Monitoring ‘frothy’ magma gases could help evade disaster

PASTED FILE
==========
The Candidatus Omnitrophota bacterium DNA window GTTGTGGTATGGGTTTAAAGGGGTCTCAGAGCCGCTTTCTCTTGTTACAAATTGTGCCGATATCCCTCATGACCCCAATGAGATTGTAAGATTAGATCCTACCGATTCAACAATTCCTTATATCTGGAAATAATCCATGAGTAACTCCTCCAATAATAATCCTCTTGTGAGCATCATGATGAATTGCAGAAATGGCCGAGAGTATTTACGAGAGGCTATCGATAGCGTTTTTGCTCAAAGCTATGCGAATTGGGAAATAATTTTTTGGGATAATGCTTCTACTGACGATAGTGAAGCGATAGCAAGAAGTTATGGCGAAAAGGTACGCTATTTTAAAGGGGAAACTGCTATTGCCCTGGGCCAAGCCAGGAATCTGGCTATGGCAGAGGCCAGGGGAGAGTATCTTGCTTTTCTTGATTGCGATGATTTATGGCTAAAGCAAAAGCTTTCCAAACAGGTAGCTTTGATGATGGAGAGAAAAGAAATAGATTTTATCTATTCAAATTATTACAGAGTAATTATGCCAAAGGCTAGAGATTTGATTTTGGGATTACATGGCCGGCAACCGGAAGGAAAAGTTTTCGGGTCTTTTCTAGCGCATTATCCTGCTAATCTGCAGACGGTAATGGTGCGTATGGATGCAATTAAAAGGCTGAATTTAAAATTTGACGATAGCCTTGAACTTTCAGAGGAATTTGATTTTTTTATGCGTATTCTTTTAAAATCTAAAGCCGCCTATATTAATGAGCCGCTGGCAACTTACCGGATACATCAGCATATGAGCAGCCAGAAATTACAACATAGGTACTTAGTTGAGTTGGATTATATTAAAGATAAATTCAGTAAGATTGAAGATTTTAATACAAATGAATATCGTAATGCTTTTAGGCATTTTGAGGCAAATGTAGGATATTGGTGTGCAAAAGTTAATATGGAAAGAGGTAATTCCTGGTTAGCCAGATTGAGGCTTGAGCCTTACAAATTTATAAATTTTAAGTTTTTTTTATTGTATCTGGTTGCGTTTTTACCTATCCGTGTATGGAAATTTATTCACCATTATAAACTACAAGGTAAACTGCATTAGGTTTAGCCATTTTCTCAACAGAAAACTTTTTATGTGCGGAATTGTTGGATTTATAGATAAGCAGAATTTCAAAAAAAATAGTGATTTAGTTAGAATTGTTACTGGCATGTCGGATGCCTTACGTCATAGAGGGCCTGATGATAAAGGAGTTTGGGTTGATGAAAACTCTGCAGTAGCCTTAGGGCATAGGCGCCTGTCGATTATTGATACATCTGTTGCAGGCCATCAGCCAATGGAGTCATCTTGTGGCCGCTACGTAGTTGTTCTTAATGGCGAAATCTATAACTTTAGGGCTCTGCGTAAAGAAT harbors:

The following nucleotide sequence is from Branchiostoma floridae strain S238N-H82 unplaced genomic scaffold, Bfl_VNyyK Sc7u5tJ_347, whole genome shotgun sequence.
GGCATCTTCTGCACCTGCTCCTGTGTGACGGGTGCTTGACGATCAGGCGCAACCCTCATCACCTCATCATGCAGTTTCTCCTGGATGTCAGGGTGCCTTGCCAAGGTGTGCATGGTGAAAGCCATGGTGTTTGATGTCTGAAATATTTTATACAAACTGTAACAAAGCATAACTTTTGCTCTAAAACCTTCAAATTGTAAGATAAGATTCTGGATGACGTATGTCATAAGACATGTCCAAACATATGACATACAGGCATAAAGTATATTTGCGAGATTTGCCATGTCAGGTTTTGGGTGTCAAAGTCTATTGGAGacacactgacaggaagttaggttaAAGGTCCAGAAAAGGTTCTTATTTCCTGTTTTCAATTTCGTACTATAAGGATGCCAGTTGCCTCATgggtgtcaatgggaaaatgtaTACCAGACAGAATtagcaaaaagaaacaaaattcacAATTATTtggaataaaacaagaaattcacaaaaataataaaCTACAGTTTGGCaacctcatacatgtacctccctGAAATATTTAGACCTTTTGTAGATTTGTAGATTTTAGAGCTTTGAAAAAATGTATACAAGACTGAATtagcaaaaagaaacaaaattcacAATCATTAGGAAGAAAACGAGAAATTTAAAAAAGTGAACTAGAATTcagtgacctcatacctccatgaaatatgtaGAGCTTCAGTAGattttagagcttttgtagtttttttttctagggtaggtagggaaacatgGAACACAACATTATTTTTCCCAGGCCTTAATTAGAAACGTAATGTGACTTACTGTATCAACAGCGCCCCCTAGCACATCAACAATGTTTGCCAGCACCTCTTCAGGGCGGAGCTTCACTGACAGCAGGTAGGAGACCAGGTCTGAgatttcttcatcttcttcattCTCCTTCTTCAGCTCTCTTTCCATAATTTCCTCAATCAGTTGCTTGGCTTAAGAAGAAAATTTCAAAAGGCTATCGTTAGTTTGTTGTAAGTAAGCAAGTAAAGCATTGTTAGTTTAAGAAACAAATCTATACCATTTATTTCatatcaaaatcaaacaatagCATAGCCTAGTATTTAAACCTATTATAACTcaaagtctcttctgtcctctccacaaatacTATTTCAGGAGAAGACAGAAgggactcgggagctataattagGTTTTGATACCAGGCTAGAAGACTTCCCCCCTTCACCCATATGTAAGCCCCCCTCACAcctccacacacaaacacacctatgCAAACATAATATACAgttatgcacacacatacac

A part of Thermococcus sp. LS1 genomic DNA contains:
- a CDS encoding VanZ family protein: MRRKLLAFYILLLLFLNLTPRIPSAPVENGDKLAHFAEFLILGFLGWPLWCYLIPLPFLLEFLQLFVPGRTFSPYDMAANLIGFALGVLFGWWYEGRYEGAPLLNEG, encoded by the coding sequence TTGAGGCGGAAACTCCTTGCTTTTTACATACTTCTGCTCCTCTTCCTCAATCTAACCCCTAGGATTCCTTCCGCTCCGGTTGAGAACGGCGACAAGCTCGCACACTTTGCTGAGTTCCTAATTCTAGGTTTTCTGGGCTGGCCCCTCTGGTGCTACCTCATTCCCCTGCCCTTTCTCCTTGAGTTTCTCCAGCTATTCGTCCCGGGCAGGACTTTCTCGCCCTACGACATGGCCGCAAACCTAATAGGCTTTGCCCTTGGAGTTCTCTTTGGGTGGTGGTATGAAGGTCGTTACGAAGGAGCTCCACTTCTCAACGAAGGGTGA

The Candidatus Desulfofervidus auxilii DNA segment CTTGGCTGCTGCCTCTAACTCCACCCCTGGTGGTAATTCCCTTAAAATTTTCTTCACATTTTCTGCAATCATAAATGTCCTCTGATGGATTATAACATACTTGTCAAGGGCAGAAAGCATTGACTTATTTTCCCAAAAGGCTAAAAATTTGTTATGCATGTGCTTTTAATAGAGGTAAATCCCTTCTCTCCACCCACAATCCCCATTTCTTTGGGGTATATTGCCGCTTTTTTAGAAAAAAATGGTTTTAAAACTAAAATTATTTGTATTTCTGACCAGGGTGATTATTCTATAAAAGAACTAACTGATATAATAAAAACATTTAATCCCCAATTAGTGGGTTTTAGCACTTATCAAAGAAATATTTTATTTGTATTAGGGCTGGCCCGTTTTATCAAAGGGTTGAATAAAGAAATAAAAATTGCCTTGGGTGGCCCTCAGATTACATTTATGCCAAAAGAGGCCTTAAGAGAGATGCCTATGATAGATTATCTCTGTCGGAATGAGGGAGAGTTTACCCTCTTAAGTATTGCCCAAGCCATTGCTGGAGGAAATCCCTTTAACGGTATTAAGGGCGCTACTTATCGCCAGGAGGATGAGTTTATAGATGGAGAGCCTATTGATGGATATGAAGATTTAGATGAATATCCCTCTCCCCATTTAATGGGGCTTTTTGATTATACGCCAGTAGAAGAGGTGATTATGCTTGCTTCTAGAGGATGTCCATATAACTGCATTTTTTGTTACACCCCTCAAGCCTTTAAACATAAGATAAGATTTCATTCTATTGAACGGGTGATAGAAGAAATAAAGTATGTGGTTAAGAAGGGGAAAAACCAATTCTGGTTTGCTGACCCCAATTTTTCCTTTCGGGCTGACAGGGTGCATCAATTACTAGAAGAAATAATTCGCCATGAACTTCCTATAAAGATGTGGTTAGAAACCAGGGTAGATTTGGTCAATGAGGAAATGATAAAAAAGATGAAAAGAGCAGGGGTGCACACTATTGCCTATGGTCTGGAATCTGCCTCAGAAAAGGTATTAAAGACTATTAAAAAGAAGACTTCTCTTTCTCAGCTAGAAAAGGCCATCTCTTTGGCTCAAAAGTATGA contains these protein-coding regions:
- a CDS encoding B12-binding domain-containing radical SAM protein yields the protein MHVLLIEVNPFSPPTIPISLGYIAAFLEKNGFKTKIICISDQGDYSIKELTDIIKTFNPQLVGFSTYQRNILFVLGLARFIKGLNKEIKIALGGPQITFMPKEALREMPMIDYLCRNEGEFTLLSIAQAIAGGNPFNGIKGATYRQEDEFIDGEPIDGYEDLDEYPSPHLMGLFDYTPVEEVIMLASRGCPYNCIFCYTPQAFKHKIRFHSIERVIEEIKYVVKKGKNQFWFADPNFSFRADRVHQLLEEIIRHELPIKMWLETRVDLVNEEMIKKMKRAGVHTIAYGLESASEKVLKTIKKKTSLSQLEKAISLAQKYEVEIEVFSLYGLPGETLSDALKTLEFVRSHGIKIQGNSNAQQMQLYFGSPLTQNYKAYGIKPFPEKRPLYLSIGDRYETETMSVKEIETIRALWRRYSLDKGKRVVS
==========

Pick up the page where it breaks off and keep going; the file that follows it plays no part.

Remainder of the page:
Volcanic eruptions are dangerous and difficult to predict. A team has found that the ratio of atoms in specific gases released from volcanic fumaroles (gaps in the Earth’s surface) can provide an indicator of what is happening to the magma deep below — similar to taking a blood test to check your health. This can indicate when things might be ‘heating up.’ Specifically, changes in the ratio of argon-40 and helium-3 can indicate how frothy the magma is, which signals the risk of different types of eruption. Understanding which ratios of which gases indicate a certain type of magma activity is a big step. Next, the team hopes to develop portable equipment which can provide on-site, real-time measurements for a 24/7 volcanic activity monitoring and early warning system.

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